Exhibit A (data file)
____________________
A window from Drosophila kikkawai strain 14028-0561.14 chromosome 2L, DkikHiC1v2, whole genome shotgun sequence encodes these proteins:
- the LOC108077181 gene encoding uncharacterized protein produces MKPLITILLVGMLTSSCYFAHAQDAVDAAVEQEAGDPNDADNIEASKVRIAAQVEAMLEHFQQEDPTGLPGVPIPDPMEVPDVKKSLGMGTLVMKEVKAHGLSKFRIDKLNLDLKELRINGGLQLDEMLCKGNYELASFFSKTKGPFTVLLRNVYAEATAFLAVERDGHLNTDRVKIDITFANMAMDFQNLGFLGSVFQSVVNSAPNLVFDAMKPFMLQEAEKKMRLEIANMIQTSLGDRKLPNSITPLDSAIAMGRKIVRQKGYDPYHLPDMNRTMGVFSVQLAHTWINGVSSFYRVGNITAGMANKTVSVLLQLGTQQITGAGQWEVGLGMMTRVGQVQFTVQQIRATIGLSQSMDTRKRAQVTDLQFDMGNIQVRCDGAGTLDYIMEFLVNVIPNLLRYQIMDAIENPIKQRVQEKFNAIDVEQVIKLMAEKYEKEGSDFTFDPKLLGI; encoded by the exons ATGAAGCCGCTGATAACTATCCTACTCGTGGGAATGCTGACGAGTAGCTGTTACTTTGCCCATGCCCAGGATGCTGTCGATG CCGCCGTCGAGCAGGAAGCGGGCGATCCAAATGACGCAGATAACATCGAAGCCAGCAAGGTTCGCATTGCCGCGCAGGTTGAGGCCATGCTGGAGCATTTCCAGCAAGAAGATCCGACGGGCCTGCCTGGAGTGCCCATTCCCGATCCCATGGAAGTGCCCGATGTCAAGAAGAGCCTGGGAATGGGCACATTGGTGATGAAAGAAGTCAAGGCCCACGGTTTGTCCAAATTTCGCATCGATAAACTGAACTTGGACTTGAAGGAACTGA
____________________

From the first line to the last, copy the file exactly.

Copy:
A window from Drosophila kikkawai strain 14028-0561.14 chromosome 2L, DkikHiC1v2, whole genome shotgun sequence encodes these proteins:
- the LOC108077181 gene encoding uncharacterized protein produces MKPLITILLVGMLTSSCYFAHAQDAVDAAVEQEAGDPNDADNIEASKVRIAAQVEAMLEHFQQEDPTGLPGVPIPDPMEVPDVKKSLGMGTLVMKEVKAHGLSKFRIDKLNLDLKELRINGGLQLDEMLCKGNYELASFFSKTKGPFTVLLRNVYAEATAFLAVERDGHLNTDRVKIDITFANMAMDFQNLGFLGSVFQSVVNSAPNLVFDAMKPFMLQEAEKKMRLEIANMIQTSLGDRKLPNSITPLDSAIAMGRKIVRQKGYDPYHLPDMNRTMGVFSVQLAHTWINGVSSFYRVGNITAGMANKTVSVLLQLGTQQITGAGQWEVGLGMMTRVGQVQFTVQQIRATIGLSQSMDTRKRAQVTDLQFDMGNIQVRCDGAGTLDYIMEFLVNVIPNLLRYQIMDAIENPIKQRVQEKFNAIDVEQVIKLMAEKYEKEGSDFTFDPKLLGI; encoded by the exons ATGAAGCCGCTGATAACTATCCTACTCGTGGGAATGCTGACGAGTAGCTGTTACTTTGCCCATGCCCAGGATGCTGTCGATG CCGCCGTCGAGCAGGAAGCGGGCGATCCAAATGACGCAGATAACATCGAAGCCAGCAAGGTTCGCATTGCCGCGCAGGTTGAGGCCATGCTGGAGCATTTCCAGCAAGAAGATCCGACGGGCCTGCCTGGAGTGCCCATTCCCGATCCCATGGAAGTGCCCGATGTCAAGAAGAGCCTGGGAATGGGCACATTGGTGATGAAAGAAGTCAAGGCCCACGGTTTGTCCAAATTTCGCATCGATAAACTGAACTTGGACTTGAAGGAACTGA